From time to time, the Cabinet may take a decision that causes concern to some councillors to such an extent that they believe the decision should be changed. The Local Government Act 2000 requires every council to establish a mechanism which allows for executive decisions made but not yet implemented to be 'called in' for consideration by scrutiny. This includes decisions taken by Cabinet (collective or individual) or decisions delegated to Chief Officers.

Call-in is intended to be used in exceptional circumstances for decisions believed to be contrary to the authority's decision making principles. By its nature it acts as a delaying mechanism.

How this is used varies considerably and is set out in each council's constitution, stipulating time periods, who and how many can call-in. Merton's call-in process is set out in Part 4E, Paragraph 16 of Merton's Constitution.

Its key features are:

  • executive decisions are published on the website and notified by email to all councillors.
  • call-in requests must be received by 12 noon on the 3rd working day following publication of decision
  • the request must be made by a minimum of three councillors (a link to the electronic form is given in the email notification to councillors. Alternatively, a paper form may be submitted)
  • the request must specify reason for call-in and evidence of breach of a principle of decision making (set out in the constitution)
  • the request includes details of witnesses and further information required

The call-in request should be sent to the Democracy Services team by the 3rd working day following publication of the decision. The Council's Monitoring Officer (the Assistant Director – Corporate Governance) will assess validity of call-in.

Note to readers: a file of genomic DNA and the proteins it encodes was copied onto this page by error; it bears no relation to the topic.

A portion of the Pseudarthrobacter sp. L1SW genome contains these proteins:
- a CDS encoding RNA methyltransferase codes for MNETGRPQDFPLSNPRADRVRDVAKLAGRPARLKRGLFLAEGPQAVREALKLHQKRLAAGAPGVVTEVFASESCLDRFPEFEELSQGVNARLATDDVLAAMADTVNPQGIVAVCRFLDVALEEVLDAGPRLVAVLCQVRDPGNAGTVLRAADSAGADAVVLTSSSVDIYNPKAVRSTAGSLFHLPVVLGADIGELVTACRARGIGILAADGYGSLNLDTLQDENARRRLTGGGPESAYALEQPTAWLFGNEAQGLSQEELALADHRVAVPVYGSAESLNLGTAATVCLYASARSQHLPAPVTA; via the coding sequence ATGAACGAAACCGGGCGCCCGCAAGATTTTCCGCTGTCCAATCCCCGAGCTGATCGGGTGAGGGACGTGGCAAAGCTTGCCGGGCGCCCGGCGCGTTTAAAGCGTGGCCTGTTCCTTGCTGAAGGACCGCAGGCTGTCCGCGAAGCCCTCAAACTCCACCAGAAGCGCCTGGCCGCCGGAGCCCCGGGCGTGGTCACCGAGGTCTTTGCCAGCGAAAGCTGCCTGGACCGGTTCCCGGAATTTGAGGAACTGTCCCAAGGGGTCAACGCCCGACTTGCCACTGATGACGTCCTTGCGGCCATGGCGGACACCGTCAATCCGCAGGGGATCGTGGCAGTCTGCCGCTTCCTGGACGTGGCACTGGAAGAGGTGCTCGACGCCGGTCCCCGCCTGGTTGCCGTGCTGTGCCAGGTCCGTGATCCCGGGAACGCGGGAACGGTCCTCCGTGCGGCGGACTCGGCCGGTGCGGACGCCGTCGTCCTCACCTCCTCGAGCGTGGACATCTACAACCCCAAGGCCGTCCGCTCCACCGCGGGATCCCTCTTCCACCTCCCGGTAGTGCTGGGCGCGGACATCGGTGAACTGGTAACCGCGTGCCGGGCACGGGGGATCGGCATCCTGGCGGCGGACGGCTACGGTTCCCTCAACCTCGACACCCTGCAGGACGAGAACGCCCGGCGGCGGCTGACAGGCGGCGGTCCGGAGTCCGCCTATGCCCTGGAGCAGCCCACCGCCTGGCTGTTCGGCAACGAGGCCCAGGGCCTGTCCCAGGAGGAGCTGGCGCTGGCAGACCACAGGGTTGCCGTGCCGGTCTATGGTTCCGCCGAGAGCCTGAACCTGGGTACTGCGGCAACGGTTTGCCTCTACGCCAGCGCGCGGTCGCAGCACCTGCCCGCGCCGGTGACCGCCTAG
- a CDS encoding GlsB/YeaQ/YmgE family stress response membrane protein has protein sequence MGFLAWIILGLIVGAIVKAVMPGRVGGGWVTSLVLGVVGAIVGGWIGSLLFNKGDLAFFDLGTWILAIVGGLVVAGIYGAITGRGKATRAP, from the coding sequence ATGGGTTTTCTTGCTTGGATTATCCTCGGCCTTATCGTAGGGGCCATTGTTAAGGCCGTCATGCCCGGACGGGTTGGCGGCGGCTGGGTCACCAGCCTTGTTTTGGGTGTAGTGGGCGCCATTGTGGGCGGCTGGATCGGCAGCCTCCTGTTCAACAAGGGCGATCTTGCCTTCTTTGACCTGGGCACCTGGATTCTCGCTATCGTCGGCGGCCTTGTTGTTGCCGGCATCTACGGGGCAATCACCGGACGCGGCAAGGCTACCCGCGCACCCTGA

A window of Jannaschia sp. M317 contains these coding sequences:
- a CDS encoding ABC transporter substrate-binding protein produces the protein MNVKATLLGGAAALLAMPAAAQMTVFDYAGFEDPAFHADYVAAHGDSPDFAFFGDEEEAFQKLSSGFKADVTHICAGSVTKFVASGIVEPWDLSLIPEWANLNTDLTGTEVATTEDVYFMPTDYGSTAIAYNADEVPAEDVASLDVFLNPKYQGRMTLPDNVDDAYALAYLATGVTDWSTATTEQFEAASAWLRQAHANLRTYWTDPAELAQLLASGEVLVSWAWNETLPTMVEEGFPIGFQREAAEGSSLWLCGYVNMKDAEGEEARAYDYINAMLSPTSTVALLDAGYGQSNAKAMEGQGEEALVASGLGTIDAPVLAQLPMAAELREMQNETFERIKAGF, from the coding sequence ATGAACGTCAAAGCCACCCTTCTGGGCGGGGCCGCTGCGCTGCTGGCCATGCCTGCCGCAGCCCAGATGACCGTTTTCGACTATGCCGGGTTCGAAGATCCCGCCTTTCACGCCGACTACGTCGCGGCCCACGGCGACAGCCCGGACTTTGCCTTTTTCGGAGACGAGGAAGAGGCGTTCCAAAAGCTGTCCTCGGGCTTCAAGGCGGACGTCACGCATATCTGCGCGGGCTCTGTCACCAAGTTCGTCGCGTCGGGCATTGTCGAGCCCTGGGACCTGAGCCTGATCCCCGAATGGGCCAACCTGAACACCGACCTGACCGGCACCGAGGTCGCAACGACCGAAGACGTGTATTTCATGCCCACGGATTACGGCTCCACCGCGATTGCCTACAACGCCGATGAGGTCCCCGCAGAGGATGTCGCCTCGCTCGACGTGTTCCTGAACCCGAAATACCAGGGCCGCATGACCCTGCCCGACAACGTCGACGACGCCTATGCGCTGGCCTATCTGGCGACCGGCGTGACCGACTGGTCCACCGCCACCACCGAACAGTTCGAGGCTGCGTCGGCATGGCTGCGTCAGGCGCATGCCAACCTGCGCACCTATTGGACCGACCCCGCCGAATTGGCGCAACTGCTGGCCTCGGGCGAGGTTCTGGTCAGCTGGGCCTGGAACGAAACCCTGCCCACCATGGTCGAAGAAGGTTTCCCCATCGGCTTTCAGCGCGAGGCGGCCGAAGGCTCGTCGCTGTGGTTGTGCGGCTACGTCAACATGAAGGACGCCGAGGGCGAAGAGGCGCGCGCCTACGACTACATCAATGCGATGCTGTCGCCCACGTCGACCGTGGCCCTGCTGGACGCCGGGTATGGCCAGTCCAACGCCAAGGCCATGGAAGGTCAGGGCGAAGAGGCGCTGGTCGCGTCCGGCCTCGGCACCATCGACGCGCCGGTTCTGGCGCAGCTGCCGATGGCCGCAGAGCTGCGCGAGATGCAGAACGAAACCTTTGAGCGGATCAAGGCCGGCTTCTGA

If the Monitoring Officer judges the call-in to be valid it is then referred to the relevant scrutiny panel or, if the panel has previously scrutinised the issue, to the Commission. Items falling within the Commission's terms of reference would also be dealt with by the Commission.

The Panel or Commission will either deal with the call-in at its next scheduled meeting or hold an additional meeting (there are some dates set aside in the corporate calendar for this eventuality).

The tight timetable for taking action in the case of call-in means that both officers and councillors need to make themselves available at short notice to attend meetings and provide additional information, where necessary.

The Panel or Commission will hear from the call-in signatories and other people opposed to the initial decision. It will then hear from the Cabinet Member (or officer) who made the decision. It will ask questions and discuss the issue before reaching a decision.

The Panel or Commission has three options available for decision, to:

  • ask the decision maker to reconsider – in which case the decision is referred back, setting out in writing the nature of the concerns. Decision maker may then amend the decision or not, before adopting a final decision which will be explained in writing.
  • refer to full Council (if the decision was found to be outside policy or budget framework). Council may then uphold the initial decision or refer it back to the decision maker, together with Council's views on the decision. Decision maker may then amend the decision or not, before adopting a final decision which will be explained in writing
  • uphold the initial decision – in which case the decision shall take effect immediately.

Scrutiny typically deals with 4-6 call-ins each year.


Guide and form for councillors